• Require security training.  Any high-risk users like c-level, hr, and accounting should all take courses to become more educated about security, phishing attacks and fraud.

7. Have a plan in place

Things can happen quickly with social media accounts.  If you experience a hack or any other sort of issue, the best thing to do is to respond as quickly as possible and offer an apology.  In order to avoid scrambling when something like this happens, you should have a plan in place for how you will address affected customers and the press.

8. Have a different login for each platform

Using the same email and password for each social media account is a common mistake made by businesses. This is a bad idea since a hacker will use them for all your accounts if they have success with one account.  When you have different login credentials for each account, you are minimizing the risk that all your accounts will be hit at once. You should also give thought to coming up with email addresses that only you and a few other people know (avoid the typical info@xyz.com) to further protect your login credentials.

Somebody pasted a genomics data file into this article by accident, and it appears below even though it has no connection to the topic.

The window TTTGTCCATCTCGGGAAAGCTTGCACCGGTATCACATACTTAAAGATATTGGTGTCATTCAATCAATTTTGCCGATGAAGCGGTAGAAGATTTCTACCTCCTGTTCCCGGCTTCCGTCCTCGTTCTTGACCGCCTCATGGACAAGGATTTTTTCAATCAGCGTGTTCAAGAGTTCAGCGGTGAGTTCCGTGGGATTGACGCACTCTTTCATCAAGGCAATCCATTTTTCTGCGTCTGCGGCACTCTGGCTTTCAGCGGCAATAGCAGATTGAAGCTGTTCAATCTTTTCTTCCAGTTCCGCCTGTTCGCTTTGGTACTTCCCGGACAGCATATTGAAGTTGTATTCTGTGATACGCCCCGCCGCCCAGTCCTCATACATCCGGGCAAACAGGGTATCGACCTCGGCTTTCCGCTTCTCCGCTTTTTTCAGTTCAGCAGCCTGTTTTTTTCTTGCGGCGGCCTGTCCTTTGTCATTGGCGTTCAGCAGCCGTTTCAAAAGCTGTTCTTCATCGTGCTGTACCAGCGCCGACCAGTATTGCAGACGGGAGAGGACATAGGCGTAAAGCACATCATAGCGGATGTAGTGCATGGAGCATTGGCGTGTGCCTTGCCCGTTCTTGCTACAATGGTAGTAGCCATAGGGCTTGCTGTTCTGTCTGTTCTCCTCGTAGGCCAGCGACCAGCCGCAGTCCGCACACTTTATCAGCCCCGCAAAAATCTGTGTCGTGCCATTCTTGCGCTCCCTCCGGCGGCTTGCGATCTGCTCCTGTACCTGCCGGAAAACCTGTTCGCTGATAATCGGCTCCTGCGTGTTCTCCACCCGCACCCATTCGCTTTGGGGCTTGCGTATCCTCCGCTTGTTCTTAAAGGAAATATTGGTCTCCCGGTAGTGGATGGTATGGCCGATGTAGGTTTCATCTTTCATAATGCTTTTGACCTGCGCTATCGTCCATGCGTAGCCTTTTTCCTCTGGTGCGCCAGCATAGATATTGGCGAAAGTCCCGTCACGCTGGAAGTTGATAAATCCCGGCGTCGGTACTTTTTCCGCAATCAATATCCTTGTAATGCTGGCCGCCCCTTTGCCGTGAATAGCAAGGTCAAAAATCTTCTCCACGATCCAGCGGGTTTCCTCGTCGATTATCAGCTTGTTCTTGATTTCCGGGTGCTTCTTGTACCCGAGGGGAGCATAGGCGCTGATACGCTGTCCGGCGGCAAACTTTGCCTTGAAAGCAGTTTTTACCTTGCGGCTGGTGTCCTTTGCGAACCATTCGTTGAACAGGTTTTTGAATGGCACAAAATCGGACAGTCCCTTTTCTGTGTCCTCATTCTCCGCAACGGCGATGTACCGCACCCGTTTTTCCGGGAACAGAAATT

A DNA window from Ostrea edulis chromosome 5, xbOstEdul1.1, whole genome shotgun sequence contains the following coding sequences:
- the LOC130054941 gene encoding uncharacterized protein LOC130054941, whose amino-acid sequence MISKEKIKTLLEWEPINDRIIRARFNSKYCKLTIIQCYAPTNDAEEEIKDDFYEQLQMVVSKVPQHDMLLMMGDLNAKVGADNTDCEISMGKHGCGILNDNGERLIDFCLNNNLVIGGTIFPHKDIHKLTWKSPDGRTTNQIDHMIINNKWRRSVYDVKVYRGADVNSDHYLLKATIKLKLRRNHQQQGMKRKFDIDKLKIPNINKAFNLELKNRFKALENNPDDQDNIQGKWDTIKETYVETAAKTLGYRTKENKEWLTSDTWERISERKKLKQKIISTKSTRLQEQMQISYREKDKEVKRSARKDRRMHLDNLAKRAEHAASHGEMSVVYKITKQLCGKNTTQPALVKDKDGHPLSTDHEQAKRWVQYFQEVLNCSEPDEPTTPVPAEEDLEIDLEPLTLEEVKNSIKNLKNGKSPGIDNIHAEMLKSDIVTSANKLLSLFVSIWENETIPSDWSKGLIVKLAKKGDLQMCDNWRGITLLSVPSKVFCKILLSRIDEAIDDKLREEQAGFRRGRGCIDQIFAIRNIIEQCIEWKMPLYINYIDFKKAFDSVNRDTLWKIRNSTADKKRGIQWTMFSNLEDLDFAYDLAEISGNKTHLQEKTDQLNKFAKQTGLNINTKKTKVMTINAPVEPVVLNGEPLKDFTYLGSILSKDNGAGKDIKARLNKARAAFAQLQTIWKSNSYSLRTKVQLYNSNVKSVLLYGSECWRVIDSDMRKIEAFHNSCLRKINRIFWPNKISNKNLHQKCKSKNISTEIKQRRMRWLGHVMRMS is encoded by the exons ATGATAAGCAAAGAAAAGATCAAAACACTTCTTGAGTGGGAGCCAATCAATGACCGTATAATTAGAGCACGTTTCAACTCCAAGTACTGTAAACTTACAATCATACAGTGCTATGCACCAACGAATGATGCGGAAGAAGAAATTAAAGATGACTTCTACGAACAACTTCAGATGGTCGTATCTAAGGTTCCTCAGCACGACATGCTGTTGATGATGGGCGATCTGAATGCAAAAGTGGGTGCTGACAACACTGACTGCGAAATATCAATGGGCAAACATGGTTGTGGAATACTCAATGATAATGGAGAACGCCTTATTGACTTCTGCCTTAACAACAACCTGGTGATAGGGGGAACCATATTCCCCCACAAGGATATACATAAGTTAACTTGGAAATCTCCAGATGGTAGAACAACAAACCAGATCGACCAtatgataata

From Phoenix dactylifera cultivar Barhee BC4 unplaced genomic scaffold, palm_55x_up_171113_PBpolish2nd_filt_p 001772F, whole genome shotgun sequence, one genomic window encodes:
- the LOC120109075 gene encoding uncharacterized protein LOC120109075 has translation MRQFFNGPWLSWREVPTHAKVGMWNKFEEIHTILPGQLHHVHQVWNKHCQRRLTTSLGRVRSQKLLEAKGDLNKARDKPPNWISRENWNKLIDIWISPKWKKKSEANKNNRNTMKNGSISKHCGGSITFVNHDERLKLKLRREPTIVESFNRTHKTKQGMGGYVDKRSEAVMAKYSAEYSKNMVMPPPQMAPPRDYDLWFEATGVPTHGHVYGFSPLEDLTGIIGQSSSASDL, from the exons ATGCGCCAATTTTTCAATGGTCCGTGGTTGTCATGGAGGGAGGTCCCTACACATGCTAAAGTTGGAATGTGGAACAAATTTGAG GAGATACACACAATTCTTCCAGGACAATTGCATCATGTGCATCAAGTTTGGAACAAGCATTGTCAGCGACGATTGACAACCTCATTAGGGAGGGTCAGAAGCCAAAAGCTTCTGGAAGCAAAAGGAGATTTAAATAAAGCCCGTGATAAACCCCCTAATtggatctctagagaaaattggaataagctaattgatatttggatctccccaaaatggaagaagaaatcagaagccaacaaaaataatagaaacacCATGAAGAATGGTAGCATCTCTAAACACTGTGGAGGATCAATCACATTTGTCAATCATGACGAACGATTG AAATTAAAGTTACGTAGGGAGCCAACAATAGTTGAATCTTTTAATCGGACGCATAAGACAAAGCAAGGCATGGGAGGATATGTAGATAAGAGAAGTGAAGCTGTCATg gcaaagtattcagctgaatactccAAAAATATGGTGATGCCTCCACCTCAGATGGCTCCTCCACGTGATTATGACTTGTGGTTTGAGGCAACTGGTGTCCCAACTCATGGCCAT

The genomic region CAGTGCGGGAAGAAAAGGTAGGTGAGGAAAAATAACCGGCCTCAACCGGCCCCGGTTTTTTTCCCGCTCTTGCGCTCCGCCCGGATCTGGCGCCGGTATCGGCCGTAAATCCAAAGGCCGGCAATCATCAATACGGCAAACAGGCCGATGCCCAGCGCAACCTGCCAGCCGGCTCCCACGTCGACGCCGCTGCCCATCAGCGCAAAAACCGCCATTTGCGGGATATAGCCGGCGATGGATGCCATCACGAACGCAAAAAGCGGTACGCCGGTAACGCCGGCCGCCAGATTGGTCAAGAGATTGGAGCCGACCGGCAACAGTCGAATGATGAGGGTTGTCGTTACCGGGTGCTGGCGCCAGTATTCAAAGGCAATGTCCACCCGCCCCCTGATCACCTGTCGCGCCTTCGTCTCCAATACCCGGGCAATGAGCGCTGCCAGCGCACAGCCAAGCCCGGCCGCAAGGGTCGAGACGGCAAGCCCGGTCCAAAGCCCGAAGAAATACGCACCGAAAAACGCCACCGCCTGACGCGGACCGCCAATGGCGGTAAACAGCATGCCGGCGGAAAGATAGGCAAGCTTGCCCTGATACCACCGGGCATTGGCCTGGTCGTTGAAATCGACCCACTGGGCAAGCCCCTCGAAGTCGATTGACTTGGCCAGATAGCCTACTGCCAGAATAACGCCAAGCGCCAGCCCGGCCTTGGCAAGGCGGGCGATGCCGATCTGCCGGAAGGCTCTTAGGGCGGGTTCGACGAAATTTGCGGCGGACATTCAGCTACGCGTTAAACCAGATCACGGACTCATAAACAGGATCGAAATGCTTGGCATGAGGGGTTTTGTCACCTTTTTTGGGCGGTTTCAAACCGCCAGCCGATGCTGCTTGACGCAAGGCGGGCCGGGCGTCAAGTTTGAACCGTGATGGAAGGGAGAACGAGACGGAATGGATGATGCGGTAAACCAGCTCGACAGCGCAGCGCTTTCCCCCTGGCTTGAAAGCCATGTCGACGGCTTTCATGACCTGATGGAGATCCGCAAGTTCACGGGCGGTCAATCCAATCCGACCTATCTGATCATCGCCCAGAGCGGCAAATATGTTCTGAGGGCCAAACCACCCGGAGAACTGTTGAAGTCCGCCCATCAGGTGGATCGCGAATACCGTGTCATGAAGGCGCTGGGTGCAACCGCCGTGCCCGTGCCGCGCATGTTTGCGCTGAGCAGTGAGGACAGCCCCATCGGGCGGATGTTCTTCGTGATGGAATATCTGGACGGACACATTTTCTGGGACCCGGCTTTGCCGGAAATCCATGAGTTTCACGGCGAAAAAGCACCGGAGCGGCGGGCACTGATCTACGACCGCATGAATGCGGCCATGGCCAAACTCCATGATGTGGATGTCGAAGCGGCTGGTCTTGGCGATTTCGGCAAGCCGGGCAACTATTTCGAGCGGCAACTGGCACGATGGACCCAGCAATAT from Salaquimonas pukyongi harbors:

9. Use multi-factor authentication

When you use multi-factor authentication, the user is required to identify themselves in a number of ways before they are logged in.  From a business security perspective, if an account is trying to be accessed from an unknown IP address or device, the admin is automatically notified. By using this extra layer of security, business social media accounts are available to only a select group of pre-approved people.  

10. Delete unused accounts

If your business used Pinterest and realized it was not the best marketing platform, delete the account.  Abandoned accounts that are no longer being used and their password remains unchanged, are at risk for a possible hack.  Be on the safe side any delete any accounts you do not actively use.

Conclusion

Social phishing scams are real and can do great damage to any business that becomes a victim of one.  For this reason, it is essential that your business take social media security measures seriously.  By using the tips mentioned above, your business will hopefully avoid the typical risks that lead to these social media account scams and attacks.